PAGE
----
After separating from a de facto partner it is important to ensure your affairs are reviewed and updated to reflect the change in your relationship status. Issues to consider include:
- Does your Will need updating?
- Does your superannuation beneficiary nomination need to be changed?
- Are you entitled to spousal maintenance payments from your ex-partner?
- Are you entitled to child support payments from your ex-partner?
- How will you divide up your joint assets?
- Do you have joint bank accounts or agreements that need changing/ending?
Are there costs associated with de facto separations?
Depending on your individual circumstances there may be costs associated with formalising your separation, including:
- The cost of transferring real estate and vehicles (although transfers in family law matters are largely exempt from the usual duties and transfer fees);
- Legal fees for negotiating agreements and drafting relevant documents.
If you are unable to reach agreement you will need to file an application in the Family Court for property and/or parenting orders. It is imperative that you seek legal advice from a family law solicitor before filing any documents in court. You should also be aware that it is compulsory, subject to certain exceptions, for parties to participate in mediation before the court will allow proceedings to commence.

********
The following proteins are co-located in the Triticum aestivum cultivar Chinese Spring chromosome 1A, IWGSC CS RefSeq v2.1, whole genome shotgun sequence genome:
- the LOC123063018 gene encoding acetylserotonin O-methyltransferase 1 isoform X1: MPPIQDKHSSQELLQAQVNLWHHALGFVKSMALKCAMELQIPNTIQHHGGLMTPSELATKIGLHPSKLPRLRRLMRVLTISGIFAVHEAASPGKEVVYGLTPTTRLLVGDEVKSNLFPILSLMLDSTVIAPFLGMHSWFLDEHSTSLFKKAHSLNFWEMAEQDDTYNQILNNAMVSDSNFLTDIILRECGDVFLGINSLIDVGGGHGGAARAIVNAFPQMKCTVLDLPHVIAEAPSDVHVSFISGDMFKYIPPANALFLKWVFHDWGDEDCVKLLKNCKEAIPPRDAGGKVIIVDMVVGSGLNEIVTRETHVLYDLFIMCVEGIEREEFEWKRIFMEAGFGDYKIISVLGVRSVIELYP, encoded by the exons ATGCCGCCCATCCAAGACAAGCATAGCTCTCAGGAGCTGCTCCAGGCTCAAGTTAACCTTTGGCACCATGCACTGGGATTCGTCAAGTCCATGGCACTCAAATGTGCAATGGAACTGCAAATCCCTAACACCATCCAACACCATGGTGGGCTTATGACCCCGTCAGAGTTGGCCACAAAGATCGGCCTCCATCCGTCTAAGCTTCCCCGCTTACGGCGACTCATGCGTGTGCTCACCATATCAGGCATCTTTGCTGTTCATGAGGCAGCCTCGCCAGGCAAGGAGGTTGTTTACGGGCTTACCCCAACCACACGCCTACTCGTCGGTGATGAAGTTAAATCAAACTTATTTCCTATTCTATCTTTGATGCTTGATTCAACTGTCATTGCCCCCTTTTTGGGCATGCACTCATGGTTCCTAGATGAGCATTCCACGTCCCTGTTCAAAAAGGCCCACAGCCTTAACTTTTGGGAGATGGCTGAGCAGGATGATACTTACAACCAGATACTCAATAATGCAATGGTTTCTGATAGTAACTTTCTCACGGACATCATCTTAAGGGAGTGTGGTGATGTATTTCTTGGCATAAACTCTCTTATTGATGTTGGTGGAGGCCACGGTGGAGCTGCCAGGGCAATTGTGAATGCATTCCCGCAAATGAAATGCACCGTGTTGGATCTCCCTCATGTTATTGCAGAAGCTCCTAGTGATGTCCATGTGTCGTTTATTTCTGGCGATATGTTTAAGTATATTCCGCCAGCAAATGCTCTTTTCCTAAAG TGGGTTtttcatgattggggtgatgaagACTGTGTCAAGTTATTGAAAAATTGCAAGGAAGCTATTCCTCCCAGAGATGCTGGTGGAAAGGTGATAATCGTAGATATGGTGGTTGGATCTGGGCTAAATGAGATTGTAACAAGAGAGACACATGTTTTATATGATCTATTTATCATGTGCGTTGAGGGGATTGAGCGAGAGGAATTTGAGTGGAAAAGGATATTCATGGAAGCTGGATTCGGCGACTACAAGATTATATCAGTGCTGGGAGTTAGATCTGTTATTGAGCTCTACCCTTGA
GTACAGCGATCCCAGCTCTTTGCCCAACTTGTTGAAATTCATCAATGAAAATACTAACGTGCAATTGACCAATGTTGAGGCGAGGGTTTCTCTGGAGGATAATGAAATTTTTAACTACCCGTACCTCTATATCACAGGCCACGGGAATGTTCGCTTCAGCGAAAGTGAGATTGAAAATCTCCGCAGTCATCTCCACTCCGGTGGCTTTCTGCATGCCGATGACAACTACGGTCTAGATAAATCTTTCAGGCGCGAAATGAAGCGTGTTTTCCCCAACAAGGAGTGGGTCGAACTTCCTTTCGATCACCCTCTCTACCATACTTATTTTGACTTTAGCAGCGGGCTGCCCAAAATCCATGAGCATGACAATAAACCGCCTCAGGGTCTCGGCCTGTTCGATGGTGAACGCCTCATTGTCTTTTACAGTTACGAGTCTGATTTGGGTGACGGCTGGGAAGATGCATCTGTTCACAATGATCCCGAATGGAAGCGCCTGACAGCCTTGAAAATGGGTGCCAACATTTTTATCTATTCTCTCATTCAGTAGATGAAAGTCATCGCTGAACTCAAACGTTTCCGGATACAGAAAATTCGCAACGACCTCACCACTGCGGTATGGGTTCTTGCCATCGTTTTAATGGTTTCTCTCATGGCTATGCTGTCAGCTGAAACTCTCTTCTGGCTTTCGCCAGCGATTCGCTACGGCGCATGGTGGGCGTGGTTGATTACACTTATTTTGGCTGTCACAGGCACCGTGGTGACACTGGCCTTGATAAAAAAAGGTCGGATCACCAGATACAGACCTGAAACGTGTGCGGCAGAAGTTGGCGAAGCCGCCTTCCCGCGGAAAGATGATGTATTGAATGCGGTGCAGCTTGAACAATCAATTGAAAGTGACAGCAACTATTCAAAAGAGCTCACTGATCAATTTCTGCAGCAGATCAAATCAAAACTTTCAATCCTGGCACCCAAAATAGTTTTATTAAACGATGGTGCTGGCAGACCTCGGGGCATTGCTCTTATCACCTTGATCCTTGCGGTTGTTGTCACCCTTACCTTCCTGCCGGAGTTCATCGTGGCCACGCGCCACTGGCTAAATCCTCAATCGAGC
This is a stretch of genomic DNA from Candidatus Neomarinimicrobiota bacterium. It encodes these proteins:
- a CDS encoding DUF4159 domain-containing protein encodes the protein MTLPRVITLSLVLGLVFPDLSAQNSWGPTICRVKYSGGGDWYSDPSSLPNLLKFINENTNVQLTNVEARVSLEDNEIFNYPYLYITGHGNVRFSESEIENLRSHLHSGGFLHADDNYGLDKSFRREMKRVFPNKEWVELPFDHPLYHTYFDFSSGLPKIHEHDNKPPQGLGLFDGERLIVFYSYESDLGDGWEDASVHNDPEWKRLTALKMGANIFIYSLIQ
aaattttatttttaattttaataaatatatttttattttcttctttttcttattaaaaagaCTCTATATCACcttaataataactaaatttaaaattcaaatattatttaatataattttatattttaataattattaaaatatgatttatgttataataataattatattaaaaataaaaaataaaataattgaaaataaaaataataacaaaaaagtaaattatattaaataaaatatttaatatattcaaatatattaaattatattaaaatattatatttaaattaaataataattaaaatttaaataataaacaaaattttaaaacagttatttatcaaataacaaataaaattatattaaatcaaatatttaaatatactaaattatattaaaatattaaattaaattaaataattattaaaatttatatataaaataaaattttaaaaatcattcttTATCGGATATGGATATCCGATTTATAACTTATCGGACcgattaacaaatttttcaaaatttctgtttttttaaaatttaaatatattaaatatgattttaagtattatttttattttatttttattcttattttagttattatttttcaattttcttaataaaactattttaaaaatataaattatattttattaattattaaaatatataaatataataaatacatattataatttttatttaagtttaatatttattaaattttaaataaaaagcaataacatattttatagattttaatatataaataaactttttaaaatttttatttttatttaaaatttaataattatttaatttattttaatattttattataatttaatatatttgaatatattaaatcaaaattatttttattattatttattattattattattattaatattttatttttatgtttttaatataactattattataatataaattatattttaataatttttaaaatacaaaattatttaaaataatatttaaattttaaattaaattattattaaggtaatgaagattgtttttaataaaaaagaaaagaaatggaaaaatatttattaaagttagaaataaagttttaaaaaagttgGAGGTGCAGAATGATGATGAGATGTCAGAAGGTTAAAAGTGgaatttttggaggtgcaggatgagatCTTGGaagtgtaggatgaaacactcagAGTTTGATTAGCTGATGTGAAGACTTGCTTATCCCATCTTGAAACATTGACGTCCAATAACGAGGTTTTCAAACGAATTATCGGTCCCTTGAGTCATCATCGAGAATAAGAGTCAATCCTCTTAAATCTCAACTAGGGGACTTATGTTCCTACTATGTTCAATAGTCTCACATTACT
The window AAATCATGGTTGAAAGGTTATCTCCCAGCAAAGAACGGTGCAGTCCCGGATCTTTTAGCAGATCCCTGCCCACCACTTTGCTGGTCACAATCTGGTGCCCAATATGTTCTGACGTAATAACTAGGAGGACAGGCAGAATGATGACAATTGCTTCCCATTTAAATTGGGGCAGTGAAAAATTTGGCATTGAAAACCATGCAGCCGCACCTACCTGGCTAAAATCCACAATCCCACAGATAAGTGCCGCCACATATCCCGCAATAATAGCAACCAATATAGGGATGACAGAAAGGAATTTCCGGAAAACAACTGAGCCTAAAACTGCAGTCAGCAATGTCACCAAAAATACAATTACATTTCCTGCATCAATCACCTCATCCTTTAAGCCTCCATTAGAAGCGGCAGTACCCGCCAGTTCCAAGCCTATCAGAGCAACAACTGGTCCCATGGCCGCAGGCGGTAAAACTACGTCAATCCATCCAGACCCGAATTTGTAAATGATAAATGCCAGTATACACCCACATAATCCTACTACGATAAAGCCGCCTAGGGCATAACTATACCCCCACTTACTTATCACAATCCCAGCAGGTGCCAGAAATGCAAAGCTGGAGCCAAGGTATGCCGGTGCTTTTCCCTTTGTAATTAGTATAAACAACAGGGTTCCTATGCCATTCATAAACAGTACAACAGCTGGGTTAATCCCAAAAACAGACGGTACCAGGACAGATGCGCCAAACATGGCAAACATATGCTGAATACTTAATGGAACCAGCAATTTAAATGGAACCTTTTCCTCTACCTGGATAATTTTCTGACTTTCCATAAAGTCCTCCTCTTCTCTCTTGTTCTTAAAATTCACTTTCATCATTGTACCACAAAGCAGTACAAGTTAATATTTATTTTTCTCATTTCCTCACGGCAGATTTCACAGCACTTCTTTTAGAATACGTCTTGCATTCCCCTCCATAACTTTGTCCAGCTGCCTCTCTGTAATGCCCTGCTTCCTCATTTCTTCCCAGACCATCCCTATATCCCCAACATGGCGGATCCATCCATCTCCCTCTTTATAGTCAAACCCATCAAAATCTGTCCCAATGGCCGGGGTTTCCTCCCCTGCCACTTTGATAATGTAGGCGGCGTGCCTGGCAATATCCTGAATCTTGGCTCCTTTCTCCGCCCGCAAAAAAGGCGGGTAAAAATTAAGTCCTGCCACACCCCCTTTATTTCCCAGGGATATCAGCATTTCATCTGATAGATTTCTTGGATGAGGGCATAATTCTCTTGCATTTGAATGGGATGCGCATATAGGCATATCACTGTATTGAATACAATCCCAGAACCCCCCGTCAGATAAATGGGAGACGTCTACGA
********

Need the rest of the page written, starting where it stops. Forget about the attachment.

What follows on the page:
Are you eligible for spousal maintenance?
To be eligible for spousal maintenance you need to show:
- You are unable to adequately financially support yourself (i.e. due to caring for children); and
- Your spouse is able to pay the maintenance.
Time limits apply – you must file an application for spousal maintenance within two years of separation.
This is general information only, and does not constitute specific legal advice. If you would like further information in relation to this matter or other legal matters please contact our office at email@example.com or call us on 1800 609 945.